I didn't take it as a negative comment, Irisha, not to worry. I just meant if there were, DS and DD wouldn't be phased. Thanks for the tips re Roche and Hornsby. I haven't looked very seriously into Roche because it's a bit further away geographically than we were hoping for, but I will take another look.

One thing I was a little stunned by was looking at the leavers' destinations page at Northcote Lodge (Broomwood's brother school), they had first names, destinations and photographs of every school leaver. First off, most of them were going to boarding schools and we're not interested in boarding. Secondly, every single boy was white. My kids are mixed race (I'm White British, DH's parents are originally from Africa), and while I wasn't necessarily expecting to see a black kid, I was at least expecting to see one or two Chinese and/or South Asian boys. I lived in Clapham for several years, and no, it's not the most ethnically diverse area in London, but neither was I expecting an entire class full of white faces. It put me right off Northcote and Broomwood both.

Thanks also for the very useful tips re: dealing with the LEA.

Greengrow Mon 04-Aug-14 17:29:19

North London must be different. 85% of children at my children's selective private school are not white. My son is just about the only child on his sports teams photos who is white.

Our view was get them into the school you want as young as you can. My girls went to their schools at age 5 and then passed to the same school's senior school at 11+. I felt it was easier to get in at 5 than 11 when a lot of the state school pupils apply and it gives you two chances. Not all schools have a junior part however.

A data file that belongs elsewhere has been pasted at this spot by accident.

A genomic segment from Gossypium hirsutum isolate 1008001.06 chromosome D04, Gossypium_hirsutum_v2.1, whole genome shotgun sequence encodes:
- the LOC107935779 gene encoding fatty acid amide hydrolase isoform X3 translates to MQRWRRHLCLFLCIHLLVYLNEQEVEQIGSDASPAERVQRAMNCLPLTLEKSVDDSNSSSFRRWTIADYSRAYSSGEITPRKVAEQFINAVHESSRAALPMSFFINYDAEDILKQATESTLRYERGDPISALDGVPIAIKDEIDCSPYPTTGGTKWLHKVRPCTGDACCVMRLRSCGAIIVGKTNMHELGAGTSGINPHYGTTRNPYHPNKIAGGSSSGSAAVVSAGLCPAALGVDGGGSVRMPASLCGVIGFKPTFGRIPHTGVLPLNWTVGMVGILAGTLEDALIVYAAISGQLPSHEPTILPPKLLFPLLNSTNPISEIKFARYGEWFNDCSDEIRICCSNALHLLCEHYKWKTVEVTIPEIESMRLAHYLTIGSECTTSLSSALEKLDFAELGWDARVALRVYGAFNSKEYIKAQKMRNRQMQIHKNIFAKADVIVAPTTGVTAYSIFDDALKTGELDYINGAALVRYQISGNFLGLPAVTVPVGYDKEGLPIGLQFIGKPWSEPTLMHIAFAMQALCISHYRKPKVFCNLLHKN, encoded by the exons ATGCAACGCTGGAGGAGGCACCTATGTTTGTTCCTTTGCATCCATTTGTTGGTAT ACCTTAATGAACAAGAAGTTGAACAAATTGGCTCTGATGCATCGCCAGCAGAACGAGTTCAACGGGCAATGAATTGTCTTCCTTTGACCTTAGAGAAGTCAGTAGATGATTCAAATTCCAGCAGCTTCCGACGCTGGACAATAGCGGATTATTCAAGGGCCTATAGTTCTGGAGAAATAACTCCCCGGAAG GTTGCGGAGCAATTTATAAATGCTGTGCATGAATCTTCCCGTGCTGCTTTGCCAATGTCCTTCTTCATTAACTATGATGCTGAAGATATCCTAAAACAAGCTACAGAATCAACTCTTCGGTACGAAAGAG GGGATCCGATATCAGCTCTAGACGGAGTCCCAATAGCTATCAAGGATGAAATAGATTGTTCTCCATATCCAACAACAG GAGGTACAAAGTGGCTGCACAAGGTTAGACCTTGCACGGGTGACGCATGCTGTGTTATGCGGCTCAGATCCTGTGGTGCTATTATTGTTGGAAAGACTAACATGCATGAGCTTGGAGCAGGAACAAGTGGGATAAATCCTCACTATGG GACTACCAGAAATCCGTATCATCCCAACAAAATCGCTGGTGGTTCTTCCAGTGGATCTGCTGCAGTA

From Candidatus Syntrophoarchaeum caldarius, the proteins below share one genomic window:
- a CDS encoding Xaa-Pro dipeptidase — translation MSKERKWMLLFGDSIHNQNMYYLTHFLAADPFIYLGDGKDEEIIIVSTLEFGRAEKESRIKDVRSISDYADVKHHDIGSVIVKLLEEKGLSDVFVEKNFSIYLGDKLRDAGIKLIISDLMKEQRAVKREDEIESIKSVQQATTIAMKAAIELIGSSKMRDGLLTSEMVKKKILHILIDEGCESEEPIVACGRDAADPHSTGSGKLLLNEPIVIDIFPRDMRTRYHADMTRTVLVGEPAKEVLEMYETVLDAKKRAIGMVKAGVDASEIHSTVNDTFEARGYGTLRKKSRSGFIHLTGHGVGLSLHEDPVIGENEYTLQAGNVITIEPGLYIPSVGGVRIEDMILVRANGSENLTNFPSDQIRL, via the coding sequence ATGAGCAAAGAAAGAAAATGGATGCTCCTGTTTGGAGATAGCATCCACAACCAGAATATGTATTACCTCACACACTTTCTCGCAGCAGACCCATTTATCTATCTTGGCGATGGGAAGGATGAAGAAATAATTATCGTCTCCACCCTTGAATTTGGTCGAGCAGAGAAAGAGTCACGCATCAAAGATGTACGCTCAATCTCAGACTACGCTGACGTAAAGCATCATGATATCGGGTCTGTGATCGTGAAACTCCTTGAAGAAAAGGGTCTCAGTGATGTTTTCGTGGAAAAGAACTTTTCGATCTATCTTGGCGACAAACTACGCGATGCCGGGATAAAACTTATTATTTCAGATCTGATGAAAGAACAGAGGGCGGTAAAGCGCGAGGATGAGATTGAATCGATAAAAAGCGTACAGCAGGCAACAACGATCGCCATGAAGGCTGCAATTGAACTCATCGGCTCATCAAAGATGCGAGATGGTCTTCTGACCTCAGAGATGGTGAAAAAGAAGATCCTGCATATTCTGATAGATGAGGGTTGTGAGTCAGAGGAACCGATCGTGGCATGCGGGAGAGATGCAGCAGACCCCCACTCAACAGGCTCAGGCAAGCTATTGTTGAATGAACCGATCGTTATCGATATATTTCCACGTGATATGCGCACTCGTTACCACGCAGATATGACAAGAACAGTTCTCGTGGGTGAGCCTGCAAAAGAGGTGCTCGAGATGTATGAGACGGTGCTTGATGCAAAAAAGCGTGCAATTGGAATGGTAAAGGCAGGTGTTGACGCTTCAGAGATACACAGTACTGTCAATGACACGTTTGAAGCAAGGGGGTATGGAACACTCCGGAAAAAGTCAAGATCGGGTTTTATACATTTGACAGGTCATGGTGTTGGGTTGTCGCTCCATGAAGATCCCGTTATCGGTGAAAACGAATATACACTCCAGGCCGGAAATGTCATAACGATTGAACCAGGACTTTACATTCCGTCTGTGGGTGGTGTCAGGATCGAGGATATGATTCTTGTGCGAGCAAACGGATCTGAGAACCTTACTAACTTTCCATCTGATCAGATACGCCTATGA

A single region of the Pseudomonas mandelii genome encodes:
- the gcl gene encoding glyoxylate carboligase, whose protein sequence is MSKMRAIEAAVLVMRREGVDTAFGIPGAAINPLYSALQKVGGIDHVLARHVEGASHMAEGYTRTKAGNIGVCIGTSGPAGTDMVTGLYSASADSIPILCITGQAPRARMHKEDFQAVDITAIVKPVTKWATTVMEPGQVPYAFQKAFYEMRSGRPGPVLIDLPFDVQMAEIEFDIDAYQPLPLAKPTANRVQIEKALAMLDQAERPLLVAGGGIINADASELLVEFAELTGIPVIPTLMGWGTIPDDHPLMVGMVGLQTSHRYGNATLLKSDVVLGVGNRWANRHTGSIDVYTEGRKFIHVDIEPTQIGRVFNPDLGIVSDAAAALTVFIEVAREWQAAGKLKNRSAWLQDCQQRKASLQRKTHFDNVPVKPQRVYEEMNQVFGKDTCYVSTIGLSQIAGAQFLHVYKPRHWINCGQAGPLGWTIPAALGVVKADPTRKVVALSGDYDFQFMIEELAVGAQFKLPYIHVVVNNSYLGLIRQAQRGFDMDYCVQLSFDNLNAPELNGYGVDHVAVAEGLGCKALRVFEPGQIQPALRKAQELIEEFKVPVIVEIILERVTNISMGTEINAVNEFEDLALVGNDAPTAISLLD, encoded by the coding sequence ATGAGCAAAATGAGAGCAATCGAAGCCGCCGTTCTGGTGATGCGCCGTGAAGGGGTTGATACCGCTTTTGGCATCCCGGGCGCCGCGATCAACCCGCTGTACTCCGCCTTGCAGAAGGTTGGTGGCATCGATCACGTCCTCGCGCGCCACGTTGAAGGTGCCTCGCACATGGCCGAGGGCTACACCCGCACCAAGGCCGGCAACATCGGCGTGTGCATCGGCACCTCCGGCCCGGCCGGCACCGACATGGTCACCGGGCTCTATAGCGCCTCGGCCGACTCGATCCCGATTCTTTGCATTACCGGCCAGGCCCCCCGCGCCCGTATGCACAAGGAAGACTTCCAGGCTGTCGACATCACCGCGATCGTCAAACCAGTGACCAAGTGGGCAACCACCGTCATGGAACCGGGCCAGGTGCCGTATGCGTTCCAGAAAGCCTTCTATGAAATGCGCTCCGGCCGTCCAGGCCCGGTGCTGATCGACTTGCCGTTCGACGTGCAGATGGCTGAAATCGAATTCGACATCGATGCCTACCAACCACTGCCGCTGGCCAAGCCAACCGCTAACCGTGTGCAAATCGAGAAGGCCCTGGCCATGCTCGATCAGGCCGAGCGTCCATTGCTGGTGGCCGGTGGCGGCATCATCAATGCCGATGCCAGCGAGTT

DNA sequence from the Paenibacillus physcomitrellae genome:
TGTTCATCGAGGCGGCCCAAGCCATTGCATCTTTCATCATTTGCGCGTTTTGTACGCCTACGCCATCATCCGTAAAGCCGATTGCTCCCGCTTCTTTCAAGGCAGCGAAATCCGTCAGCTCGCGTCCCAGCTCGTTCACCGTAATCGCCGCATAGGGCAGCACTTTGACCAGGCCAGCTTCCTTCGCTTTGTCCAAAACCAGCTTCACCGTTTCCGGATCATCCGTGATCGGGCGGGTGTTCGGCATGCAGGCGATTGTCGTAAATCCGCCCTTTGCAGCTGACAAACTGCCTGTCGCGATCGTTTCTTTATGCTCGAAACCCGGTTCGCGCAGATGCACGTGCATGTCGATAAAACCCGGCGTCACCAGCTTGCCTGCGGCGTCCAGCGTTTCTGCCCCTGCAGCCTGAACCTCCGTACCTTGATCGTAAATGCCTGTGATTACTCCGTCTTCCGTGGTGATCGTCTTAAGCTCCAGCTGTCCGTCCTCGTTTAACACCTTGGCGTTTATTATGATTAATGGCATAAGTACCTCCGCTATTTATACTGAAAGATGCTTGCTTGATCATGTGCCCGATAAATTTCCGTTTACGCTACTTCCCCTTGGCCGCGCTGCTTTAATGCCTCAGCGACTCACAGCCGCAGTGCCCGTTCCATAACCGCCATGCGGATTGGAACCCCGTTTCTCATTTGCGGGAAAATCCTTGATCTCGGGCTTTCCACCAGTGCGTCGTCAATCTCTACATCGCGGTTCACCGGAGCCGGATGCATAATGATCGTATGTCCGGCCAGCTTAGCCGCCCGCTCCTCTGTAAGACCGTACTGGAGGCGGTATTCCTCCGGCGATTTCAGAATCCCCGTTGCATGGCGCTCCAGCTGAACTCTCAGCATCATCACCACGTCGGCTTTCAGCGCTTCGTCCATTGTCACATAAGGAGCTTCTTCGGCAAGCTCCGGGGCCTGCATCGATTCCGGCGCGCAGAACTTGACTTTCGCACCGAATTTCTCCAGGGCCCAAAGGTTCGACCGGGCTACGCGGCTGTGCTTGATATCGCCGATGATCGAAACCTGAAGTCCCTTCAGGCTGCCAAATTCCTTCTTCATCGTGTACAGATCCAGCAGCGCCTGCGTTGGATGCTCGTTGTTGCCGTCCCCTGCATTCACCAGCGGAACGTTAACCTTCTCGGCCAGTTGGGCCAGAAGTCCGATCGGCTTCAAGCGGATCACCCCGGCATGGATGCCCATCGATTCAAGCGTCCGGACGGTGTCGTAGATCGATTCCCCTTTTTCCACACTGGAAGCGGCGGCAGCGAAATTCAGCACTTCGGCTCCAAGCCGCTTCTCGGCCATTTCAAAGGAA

City of London has a 10+ entry as well as 11+. I took a steam at the gym with a lady whose son got into City of London last year. She got one son in at 11+ and the others 10+ which did not please the prep school but made things easier for the boys and their family. She was black (Nigerian originally) not that that is relevant to anything particularly. It's a good school. She was so relieved the boys had got in.

soddinghormones Mon 04-Aug-14 18:21:45

You definitely don't want Thomas's then - going on a tour there feels like you've strayed into the set of the Midwich Cuckoos ...

soddinghormones Mon 04-Aug-14 18:26:45

And yes, Xenia greengrow, south London private schools are much more 'white' as a rule certainly at prep stage

It's a bit more diverse at secondary but not at the co-eds which remain pretty homogenous - also lots of families around here are within striking distance of the Sutton and Kingston grammars which skews the intake somewhat

Chiana Mon 04-Aug-14 18:36:50

That's fascinating, Greengrow. Evidently we live in the wrong part of London, LOL! Not that we're planning to move to North London, because my mum and my PIL are within a reasonable distance of Clapham, my mum's ill and PIL aren't getting any younger. And the other schools I've looked at have seem to have a reasonable ethnic mix (based on my oh-so-scientific method of looking at the pictures on the website and counting the non-white children). Perhaps I'm misjudging Northcote Lodge and by some statistical quirk they just happened to have an all-white year. But it does seem a little odd, given the demographics of the area.

I was already aware that City of London Boys had a 10+ entry, and it was one of the many reasons we were intrigued by it. The prep school would probably not be pleased, and rightly so, but oh well. You can't please everybody.

That's a good point you make about getting them in young to a school where they can stay until uni. I looked at Putney High GDST but alas, they don't run a school bus and if DS will be at a different school, that could be enormously tricky. Streatham & Clapham GDST does run a school bus, though. Something for us to think about.

I was talking to DH about what you said about some of the very selective schools actually being quite chill and unpressured once your child gets in. He was very intrigued. We intend to aim high for both kids, but to have lots and lots of back up plans in place in case DS crumbles under pressure or DD turns out less academic than she seems now. And she is only 5, after all.